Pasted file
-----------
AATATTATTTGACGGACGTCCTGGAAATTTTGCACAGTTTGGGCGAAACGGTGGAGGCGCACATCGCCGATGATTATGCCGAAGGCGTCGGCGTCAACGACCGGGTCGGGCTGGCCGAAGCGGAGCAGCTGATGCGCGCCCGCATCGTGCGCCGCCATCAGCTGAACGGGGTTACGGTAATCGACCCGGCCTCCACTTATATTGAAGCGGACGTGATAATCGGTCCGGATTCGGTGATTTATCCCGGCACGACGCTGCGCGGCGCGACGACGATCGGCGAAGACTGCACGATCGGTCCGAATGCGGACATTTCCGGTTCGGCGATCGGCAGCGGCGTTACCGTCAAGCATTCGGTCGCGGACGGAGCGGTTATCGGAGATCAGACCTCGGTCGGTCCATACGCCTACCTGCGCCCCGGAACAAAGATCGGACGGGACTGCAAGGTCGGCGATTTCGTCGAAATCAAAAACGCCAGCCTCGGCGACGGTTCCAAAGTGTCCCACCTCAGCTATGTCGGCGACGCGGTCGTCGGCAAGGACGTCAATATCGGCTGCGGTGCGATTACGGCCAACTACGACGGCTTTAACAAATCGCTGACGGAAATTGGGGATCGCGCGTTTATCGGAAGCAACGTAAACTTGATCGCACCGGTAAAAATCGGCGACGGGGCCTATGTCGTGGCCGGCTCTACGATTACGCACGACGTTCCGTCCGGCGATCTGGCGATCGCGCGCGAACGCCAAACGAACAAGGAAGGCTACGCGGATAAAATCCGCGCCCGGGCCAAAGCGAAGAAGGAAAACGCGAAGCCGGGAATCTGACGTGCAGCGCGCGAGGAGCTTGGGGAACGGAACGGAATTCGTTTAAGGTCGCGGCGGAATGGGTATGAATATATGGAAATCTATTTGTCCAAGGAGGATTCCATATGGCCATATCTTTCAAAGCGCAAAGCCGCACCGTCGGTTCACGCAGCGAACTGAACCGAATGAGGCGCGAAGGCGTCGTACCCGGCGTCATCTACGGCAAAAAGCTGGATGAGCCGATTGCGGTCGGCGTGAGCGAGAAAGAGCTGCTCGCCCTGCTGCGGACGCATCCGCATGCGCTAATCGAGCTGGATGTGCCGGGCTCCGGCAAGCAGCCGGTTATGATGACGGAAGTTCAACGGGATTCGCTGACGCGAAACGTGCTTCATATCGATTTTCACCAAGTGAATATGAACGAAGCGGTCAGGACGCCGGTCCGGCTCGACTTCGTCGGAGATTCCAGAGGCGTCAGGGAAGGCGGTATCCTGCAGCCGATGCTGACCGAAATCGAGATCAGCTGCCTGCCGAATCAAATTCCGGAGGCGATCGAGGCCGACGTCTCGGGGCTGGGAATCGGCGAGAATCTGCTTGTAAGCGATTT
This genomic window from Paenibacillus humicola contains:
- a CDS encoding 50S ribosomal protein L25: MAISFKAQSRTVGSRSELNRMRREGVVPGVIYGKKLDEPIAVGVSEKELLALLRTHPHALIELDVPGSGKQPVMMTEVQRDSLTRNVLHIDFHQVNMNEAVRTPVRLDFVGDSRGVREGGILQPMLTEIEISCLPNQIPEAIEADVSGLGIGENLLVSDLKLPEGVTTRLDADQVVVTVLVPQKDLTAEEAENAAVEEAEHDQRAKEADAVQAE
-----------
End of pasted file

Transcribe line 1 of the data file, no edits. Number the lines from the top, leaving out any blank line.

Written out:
AATATTATTTGACGGACGTCCTGGAAATTTTGCACAGTTTGGGCGAAACGGTGGAGGCGCACATCGCCGATGATTATGCCGAAGGCGTCGGCGTCAACGACCGGGTCGGGCTGGCCGAAGCGGAGCAGCTGATGCGCGCCCGCATCGTGCGCCGCCATCAGCTGAACGGGGTTACGGTAATCGACCCGGCCTCCACTTATATTGAAGCGGACGTGATAATCGGTCCGGATTCGGTGATTTATCCCGGCACGACGCTGCGCGGCGCGACGACGATCGGCGAAGACTGCACGATCGGTCCGAATGCGGACATTTCCGGTTCGGCGATCGGCAGCGGCGTTACCGTCAAGCATTCGGTCGCGGACGGAGCGGTTATCGGAGATCAGACCTCGGTCGGTCCATACGCCTACCTGCGCCCCGGAACAAAGATCGGACGGGACTGCAAGGTCGGCGATTTCGTCGAAATCAAAAACGCCAGCCTCGGCGACGGTTCCAAAGTGTCCCACCTCAGCTATGTCGGCGACGCGGTCGTCGGCAAGGACGTCAATATCGGCTGCGGTGCGATTACGGCCAACTACGACGGCTTTAACAAATCGCTGACGGAAATTGGGGATCGCGCGTTTATCGGAAGCAACGTAAACTTGATCGCACCGGTAAAAATCGGCGACGGGGCCTATGTCGTGGCCGGCTCTACGATTACGCACGACGTTCCGTCCGGCGATCTGGCGATCGCGCGCGAACGCCAAACGAACAAGGAAGGCTACGCGGATAAAATCCGCGCCCGGGCCAAAGCGAAGAAGGAAAACGCGAAGCCGGGAATCTGACGTGCAGCGCGCGAGGAGCTTGGGGAACGGAACGGAATTCGTTTAAGGTCGCGGCGGAATGGGTATGAATATATGGAAATCTATTTGTCCAAGGAGGATTCCATATGGCCATATCTTTCAAAGCGCAAAGCCGCACCGTCGGTTCACGCAGCGAACTGAACCGAATGAGGCGCGAAGGCGTCGTACCCGGCGTCATCTACGGCAAAAAGCTGGATGAGCCGATTGCGGTCGGCGTGAGCGAGAAAGAGCTGCTCGCCCTGCTGCGGACGCATCCGCATGCGCTAATCGAGCTGGATGTGCCGGGCTCCGGCAAGCAGCCGGTTATGATGACGGAAGTTCAACGGGATTCGCTGACGCGAAACGTGCTTCATATCGATTTTCACCAAGTGAATATGAACGAAGCGGTCAGGACGCCGGTCCGGCTCGACTTCGTCGGAGATTCCAGAGGCGTCAGGGAAGGCGGTATCCTGCAGCCGATGCTGACCGAAATCGAGATCAGCTGCCTGCCGAATCAAATTCCGGAGGCGATCGAGGCCGACGTCTCGGGGCTGGGAATCGGCGAGAATCTGCTTGTAAGCGATTT